MYTH: “Slowing the rate of population growth will not make housing more affordable.” (p.9)
FACT: Yes it will! During 2009 housing affordability around Australia declined by over 22% due to a massive gap between the number of dwellings being built and the number of new people wanting housing. The Housing Industry Association said Australia’s fast growing population was pushing new dwelling requirements to record high levels. The inevitable consequence of this is rising house prices, rising interest rates and declining housing affordability.
MYTH: “The environment need not suffer from population growth.” (p.11)
FACT: But it has. In 2002 the Biological Diversity Convention pledged countries right around the world to stop the rate of biodiversity loss. This year, the International Year of Biodiversity, saw countries right around the world confess they had failed to stop the rot. Australia is no exception. We have hundreds of species of endangered birds, plants and animals, and every year their numbers deteriorate.
I encourage Australians who care about the future of this country and its beautiful wildlife to take advantage of the Government’s opportunity to provide comments on the issue, which is open until Tuesday 1 March 2011, by writing to:
Sustainable Population Strategy
PO Box 787
CANBERRA ACT 2601
Or emailing email@example.com .
Kelvin Thomson MP
Member for Wills
Thanks to Mark O’Connor for this item. See http://www.smh.com.au/business/beware-gurus-selling-high-migration-20101219-19201.html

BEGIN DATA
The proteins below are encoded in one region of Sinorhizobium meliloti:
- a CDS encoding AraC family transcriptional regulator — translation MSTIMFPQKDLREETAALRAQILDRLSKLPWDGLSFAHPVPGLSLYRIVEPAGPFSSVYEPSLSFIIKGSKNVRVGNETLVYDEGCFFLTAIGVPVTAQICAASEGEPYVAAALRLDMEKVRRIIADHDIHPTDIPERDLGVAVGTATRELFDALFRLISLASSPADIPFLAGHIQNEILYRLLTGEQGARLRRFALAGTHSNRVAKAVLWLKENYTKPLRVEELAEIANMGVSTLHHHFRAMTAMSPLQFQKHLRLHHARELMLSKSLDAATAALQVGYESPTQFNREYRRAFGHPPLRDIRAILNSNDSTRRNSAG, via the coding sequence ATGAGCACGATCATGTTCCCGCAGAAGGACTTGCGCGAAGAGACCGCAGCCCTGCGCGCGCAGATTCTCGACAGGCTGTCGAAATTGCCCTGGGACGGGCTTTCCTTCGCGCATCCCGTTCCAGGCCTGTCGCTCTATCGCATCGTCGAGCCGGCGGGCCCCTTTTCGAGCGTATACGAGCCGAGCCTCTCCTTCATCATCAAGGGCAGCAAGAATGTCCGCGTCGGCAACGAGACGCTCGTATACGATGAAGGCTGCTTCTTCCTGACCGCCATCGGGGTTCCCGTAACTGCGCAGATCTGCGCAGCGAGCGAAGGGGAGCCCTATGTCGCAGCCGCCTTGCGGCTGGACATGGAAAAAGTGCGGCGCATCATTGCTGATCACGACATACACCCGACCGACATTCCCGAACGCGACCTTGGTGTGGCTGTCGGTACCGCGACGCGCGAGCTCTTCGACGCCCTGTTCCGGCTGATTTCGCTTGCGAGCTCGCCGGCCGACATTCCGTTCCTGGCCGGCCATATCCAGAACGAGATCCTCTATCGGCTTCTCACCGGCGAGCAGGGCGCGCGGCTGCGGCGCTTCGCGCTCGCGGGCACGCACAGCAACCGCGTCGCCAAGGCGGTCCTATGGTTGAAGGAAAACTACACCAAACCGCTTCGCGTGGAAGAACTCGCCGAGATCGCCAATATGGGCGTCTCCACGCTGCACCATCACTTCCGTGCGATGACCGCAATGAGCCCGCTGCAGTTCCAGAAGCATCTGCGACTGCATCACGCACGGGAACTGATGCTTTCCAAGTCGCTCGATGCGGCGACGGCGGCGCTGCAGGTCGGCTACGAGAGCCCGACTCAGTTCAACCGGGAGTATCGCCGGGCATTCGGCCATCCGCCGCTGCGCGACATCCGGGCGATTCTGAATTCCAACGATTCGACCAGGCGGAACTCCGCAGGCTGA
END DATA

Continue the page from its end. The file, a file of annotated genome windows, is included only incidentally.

Beware gurus selling high immigration
Sydney Morning Herald 20 December 2010
The economic case for rapid population growth though immigration is surprisingly weak, but a lot of economists are keen to give you the opposite impression. Fortunately, the Productivity Commission can’t bring itself to join in the happy sales job.
Not Economic Impacts of Migration and Population Growth
Productivity Commission Research Report 24 April 2006
I suspect that, since almost all economists are great believers in economic growth as the path to ever higher material living standards, they have a tendency to throw in population growth for good measure. There’s no doubt a bigger population leads to a bigger economy; the question is whether it leads to higher real income per person, thereby raising average living standards.
Of course, business people can gain from selling to a bigger market, regardless of whether the punters are better off. So I’d be wary of advice coming from economists employed by business or providing consulting services to business.